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HTC 10 Vs a Nexus Device and Stock Android

Sprint Product Ambassador



Google creates the Android operating system, then distributes for free to whoever wants to use it.  Many companies will tweak the user interface so that it is more customized to their hardware or customer experience, for instance, Samsung uses an interface called TouchWiz.  Other manufactures will tweak the UI so much that it's barely recognizable, for instance, Amazon uses Android as the core for their Fire OS which is on their tablets and television set-top streaming devices.  On the other end of this spectrum are the Google branded Nexus devices; tablets and phones that are installed with stock or naked Android.

My personal preference is to just leave it alone and stay as close to stock as possible.  The Nexus devices are a joy to use with their intuitive interface as well as consistent user experience.

In addition to changing the user interface, many manufactures also write their own versions of apps that would come with the operating system anyway, such as messaging apps, camera interface, calendars and so on.  Sometimes these alternate apps are an improvement, but in my opinion, are usually unnecessary.

HTC has taken an interesting approach with the HTC 10.  It doesn't quite have stock Android, but it's nphotos 2.JPGot far off.  I use the Google Now launcher anyway, so it looks and feels very similar to a native Android experience.  HTC does have their own versions of many common apps, but they are optional and doesn't come preinstalled on the phone.  No duplicate apps!  I think this is a brilliant move.  If you have a Google account, (if you are using an Android phone, you probably do), then you can automatically sync most of your data to Google's cloud for free.  For instance, instead of including a photo browser from HTC, you get the brilliant Google Photos app.  Google Photos gives you the ability to browse all of your photos, whether they are on your phone's main memory, on expandable memory via a micro SD card, or if they are on the Google Photo website.  All of your photos are also automatically backed up for free, forever, with free unlimited cloud storage.  Why wouldn't you want to use this app?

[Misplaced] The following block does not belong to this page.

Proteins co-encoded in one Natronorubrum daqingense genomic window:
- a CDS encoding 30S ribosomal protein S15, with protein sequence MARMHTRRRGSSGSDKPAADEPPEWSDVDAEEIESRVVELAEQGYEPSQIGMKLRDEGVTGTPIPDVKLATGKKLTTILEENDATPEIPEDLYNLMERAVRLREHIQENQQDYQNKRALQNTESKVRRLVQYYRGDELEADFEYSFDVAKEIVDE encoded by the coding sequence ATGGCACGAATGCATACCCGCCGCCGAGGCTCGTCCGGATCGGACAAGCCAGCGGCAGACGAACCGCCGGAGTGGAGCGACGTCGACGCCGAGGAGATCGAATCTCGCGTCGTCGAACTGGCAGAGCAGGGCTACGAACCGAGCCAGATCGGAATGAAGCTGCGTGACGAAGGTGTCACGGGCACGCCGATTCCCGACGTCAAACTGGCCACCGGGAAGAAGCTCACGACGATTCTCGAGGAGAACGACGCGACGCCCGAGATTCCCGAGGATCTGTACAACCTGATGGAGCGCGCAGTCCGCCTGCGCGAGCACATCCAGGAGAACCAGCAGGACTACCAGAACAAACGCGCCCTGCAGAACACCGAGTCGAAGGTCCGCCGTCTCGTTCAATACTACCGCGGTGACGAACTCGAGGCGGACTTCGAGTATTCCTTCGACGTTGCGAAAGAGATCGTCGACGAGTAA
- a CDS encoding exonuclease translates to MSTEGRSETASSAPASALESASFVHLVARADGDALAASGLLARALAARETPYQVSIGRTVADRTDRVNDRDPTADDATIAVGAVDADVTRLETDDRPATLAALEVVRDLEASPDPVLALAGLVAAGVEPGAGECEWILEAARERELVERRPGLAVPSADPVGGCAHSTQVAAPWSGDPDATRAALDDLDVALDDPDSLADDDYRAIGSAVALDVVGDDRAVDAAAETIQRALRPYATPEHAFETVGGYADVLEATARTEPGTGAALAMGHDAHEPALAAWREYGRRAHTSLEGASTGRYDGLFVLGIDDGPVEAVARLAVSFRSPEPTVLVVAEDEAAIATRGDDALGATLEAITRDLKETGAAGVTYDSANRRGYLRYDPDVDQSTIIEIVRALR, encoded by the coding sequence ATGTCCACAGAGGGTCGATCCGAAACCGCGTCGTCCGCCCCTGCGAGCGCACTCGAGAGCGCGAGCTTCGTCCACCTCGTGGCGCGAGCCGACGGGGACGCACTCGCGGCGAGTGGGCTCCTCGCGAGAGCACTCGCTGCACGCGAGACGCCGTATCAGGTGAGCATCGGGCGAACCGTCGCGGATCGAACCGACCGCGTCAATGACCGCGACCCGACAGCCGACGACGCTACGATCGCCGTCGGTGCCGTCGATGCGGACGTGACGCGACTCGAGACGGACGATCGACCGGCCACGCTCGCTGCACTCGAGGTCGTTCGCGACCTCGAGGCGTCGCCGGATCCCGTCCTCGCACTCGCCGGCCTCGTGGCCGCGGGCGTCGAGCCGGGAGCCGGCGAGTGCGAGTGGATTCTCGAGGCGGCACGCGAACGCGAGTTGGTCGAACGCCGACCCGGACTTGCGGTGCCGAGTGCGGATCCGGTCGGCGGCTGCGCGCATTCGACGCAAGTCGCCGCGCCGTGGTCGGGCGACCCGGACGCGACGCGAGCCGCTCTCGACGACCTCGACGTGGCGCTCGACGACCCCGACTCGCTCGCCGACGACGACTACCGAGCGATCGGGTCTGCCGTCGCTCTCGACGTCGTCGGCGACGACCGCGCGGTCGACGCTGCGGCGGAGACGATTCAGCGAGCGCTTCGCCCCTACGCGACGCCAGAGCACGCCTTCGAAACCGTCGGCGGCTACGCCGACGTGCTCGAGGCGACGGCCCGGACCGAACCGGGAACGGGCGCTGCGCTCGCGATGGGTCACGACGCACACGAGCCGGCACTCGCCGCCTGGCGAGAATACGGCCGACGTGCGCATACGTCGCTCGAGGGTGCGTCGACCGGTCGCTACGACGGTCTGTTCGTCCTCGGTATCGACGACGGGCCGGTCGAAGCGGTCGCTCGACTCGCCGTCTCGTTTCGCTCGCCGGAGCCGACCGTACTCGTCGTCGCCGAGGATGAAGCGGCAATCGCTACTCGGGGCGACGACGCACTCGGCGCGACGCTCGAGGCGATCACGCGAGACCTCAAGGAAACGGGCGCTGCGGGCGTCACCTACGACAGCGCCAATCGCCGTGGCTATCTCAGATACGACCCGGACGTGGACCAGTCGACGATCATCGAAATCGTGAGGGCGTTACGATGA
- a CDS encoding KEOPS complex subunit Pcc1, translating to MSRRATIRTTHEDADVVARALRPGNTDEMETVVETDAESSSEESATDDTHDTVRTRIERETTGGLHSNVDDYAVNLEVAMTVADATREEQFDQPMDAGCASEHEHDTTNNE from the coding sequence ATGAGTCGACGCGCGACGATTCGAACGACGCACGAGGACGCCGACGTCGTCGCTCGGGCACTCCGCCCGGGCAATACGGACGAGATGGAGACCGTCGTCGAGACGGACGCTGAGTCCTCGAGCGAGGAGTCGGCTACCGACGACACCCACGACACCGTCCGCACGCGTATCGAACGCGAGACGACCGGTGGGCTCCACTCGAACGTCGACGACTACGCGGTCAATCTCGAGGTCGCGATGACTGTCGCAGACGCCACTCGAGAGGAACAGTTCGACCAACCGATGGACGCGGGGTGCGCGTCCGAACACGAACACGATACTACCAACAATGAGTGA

LikGoogle Keep Reicpe.pngewise, you can sync data across devices and platforms with other free Google apps and services such as Calendar, Keep, and Drive.calendar.png  I can access my calendar from any browser from any computer, and can share it with any of my friends or family.  My wife and I maintain separate calendars, but can see and even edit each others if needed.  We can make appointments that include the both of us and save it on both of our calendars, and get reminders on our phones and tablets.  Shopping lists, recipes, AC filter sizes, and all kinds of miscellaneous data can be kept on virtual Post-It notes with Keep, and like calendar, I can access from any browser from any device and share it with anyone.

Another perfect example of HTC's elimination of app duplication is the absence of HTC Fun Fit.  You want a fitness tracker?  Google Fit is installed on the phone and works perfect.  Your data is backed up to the cloud and ready to be used with your next device.

The suite of Google's apps are so useful and powerful, that it only makes sense to use them instead of a third-party app.

HTC realizes that they have some diehard longtime fans who are used to or prefer their twist on things, so they make it easy to just download and install as little or as much of their apps as you want.  To my knowledge, HTC is the only company who have been able to strike a perfect balance to a true Android experience and still have customization available.  For instance, if you really miss HTC Fun Fit, you can still install it from the Google Play Store.

Full disclosure: IHTC Mail.png did install HTC's email app, and really like the interface.  It has become my go-to email app.

Also missing is a HTC branded flashlight app, or any flashlight app at all.  Instead, just pull down the drawer from the top of the phone to turn your flashlight on or off.  It is easily accessible while using almost any app, so it is ultimately much easier to use.

HTC has created an ultra-premium device in the HTC 10.  It looks and feels beautiful, and the user experience is only enhance by the level of restraint HTC has shown by resisting the urge to mess with the already great user interface that Android Marshmallow provides.

Disclaimer: The Product Ambassadors are Sprint employees from many different parts of the company that love technology. They volunteer to test out all sorts of Sprint devices and offer opinions freely to the Community. Each Product Ambassador shares their own opinions of these devices, therefore the information in this post does not necessarily reflect the opinions of Sprint. The PA's do not represent the company in an official way, and should not be expected to respond to Community members in an official capacity. #sprintemployee

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